When Nina knew
In his new novel David Grossman tells the extraordinary story of an Israeli-Yugoslav family, from the perspective of the granddaughter. The things that left their imprint and damaged the mother-daughter relationships for three generations are meticulously and touchingly reconstructed 60 years later. Nina is an Israeli woman with Serbo-Croatian roots who travelled as far the Arctic to escape her family and history and has returned to Jerusalem for her mother Vera’s 90th birthday party. Her strangeness and her cold attitude towards her own daughter Gili, who documents everything for a film project, have their unclear origins in Vera’s past in Yugoslavia. Vera was deported to the prison island Goli Otok, also called Tito’s Hawaii, or Tito’s concentration camp. She had refused to denounce her husband Milo as a Stalinist spy, whereupon she was imprisoned on the island, and six-year-old Nina abandoned. Memories, of a world whose coordinates are completely unknown to the descendants, begin resurfacing. The character of the grandmother is inspired by Eva Pani-Nahir, whose biography was the first to reveal “Tito’s Gulag” to the public.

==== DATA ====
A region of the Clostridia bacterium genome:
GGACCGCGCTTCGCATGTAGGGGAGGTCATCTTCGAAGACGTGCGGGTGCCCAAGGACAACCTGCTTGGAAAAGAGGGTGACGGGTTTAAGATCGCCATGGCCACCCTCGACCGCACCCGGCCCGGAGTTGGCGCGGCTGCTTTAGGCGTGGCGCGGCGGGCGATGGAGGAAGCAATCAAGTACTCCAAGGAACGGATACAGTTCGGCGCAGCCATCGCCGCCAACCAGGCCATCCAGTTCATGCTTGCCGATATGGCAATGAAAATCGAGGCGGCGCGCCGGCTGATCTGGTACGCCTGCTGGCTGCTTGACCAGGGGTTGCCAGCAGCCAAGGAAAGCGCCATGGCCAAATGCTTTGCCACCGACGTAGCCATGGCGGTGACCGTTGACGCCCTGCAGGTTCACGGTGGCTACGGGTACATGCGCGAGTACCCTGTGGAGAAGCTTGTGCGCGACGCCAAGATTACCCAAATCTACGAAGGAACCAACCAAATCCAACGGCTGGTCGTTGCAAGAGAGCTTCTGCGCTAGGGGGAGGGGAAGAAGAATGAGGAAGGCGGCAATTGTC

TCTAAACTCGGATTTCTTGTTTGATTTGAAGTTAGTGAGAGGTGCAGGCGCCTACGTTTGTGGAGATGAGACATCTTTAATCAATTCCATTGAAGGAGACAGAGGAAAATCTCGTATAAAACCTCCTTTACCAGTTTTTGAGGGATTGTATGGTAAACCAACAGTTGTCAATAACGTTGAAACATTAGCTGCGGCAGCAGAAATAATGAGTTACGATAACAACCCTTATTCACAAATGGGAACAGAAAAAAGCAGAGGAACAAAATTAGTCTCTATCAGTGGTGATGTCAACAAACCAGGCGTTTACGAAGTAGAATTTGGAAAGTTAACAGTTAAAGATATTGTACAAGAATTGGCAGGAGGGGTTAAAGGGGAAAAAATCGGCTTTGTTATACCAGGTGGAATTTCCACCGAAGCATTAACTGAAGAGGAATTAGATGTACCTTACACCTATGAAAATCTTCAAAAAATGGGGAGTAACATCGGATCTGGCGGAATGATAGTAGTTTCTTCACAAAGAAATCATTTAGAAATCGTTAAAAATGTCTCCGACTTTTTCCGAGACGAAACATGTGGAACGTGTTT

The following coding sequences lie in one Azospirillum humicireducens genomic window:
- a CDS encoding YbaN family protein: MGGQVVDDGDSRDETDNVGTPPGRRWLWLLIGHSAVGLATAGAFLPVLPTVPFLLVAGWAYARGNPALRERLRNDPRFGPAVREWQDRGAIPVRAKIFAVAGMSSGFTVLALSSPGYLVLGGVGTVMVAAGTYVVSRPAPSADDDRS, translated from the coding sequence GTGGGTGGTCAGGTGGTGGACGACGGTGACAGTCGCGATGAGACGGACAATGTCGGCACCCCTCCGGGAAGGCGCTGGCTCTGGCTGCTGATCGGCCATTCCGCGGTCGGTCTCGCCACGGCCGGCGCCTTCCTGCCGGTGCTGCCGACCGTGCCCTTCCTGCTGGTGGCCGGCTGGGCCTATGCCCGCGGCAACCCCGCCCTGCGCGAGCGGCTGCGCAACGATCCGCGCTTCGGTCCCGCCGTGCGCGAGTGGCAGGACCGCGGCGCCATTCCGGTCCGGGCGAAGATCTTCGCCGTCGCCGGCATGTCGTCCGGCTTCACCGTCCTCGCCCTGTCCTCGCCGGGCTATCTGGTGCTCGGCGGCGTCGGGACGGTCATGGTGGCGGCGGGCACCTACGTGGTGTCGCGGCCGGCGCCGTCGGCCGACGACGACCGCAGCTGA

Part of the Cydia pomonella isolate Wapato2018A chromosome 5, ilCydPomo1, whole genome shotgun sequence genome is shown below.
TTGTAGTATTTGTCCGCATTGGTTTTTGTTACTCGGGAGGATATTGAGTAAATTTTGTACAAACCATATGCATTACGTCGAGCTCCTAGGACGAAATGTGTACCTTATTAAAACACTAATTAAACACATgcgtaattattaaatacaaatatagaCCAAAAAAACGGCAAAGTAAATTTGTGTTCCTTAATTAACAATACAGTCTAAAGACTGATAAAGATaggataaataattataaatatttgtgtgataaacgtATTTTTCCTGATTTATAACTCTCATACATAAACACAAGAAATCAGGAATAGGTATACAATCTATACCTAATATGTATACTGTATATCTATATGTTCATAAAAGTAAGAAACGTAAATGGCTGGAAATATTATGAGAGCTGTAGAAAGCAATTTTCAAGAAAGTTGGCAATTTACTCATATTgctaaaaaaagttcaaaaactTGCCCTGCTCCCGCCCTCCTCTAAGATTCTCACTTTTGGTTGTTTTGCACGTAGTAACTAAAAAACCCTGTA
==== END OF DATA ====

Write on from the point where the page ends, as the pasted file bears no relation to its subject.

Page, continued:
Duan David Paízek will adapt David Grossman’s new novel for the stage, following soon after the publication of its German translation.
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